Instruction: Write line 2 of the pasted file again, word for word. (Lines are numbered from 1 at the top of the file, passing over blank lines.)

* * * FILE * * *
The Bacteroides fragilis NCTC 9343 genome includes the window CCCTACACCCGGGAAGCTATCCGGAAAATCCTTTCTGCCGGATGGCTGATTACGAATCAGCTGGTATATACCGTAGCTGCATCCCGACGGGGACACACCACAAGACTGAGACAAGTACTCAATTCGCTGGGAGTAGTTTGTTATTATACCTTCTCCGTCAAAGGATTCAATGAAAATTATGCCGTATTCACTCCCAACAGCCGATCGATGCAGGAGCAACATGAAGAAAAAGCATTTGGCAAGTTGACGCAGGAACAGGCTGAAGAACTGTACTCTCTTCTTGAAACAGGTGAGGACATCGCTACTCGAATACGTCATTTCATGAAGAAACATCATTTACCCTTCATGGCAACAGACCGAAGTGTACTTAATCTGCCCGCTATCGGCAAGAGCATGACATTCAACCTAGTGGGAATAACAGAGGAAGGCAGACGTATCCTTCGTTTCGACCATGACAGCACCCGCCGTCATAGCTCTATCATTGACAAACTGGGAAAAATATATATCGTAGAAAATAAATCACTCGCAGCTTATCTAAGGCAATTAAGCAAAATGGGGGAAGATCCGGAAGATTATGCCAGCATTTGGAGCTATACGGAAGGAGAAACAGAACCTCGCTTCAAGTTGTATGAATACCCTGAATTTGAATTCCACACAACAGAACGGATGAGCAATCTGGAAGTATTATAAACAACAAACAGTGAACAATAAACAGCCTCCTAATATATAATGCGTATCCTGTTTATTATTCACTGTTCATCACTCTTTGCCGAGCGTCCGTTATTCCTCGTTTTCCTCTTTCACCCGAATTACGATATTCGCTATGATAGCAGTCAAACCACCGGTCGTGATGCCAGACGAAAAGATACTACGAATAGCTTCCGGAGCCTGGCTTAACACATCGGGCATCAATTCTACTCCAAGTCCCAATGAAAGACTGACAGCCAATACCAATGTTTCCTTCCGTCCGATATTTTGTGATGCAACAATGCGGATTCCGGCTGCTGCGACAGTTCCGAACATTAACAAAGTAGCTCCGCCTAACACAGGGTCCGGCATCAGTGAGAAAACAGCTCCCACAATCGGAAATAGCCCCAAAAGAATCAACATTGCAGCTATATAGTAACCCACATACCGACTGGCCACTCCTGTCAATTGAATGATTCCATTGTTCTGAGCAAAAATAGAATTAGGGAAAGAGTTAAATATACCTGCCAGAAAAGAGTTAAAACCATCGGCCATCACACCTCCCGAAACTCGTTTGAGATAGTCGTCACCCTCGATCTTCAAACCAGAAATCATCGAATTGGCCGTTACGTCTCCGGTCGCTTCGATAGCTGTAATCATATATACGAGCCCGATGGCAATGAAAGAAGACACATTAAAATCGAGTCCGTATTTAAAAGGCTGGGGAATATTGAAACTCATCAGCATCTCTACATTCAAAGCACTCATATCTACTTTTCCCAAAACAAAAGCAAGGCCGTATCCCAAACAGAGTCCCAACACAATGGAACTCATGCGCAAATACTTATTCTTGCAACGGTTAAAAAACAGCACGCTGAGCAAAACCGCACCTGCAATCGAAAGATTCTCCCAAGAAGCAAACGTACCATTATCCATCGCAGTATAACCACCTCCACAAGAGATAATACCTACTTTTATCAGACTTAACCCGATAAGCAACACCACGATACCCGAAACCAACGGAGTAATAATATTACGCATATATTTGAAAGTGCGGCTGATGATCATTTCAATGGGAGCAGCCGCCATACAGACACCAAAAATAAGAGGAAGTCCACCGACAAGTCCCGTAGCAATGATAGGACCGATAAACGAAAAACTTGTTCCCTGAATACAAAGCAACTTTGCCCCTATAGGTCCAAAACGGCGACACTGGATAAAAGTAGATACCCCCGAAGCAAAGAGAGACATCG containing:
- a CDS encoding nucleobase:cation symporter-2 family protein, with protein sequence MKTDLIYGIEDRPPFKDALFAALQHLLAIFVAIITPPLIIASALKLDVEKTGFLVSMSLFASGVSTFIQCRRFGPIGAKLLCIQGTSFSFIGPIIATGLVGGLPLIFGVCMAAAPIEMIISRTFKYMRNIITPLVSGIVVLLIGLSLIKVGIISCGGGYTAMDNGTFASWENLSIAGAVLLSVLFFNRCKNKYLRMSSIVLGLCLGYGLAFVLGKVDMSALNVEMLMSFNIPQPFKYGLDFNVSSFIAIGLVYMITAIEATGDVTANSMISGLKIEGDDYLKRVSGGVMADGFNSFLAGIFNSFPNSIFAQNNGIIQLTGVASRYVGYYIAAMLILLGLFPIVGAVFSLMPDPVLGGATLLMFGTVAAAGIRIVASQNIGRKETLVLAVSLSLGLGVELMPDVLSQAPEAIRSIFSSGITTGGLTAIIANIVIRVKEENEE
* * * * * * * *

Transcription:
- a CDS encoding nucleobase:cation symporter-2 family protein, with protein sequence MKTDLIYGIEDRPPFKDALFAALQHLLAIFVAIITPPLIIASALKLDVEKTGFLVSMSLFASGVSTFIQCRRFGPIGAKLLCIQGTSFSFIGPIIATGLVGGLPLIFGVCMAAAPIEMIISRTFKYMRNIITPLVSGIVVLLIGLSLIKVGIISCGGGYTAMDNGTFASWENLSIAGAVLLSVLFFNRCKNKYLRMSSIVLGLCLGYGLAFVLGKVDMSALNVEMLMSFNIPQPFKYGLDFNVSSFIAIGLVYMITAIEATGDVTANSMISGLKIEGDDYLKRVSGGVMADGFNSFLAGIFNSFPNSIFAQNNGIIQLTGVASRYVGYYIAAMLILLGLFPIVGAVFSLMPDPVLGGATLLMFGTVAAAGIRIVASQNIGRKETLVLAVSLSLGLGVELMPDVLSQAPEAIRSIFSSGITTGGLTAIIANIVIRVKEENEE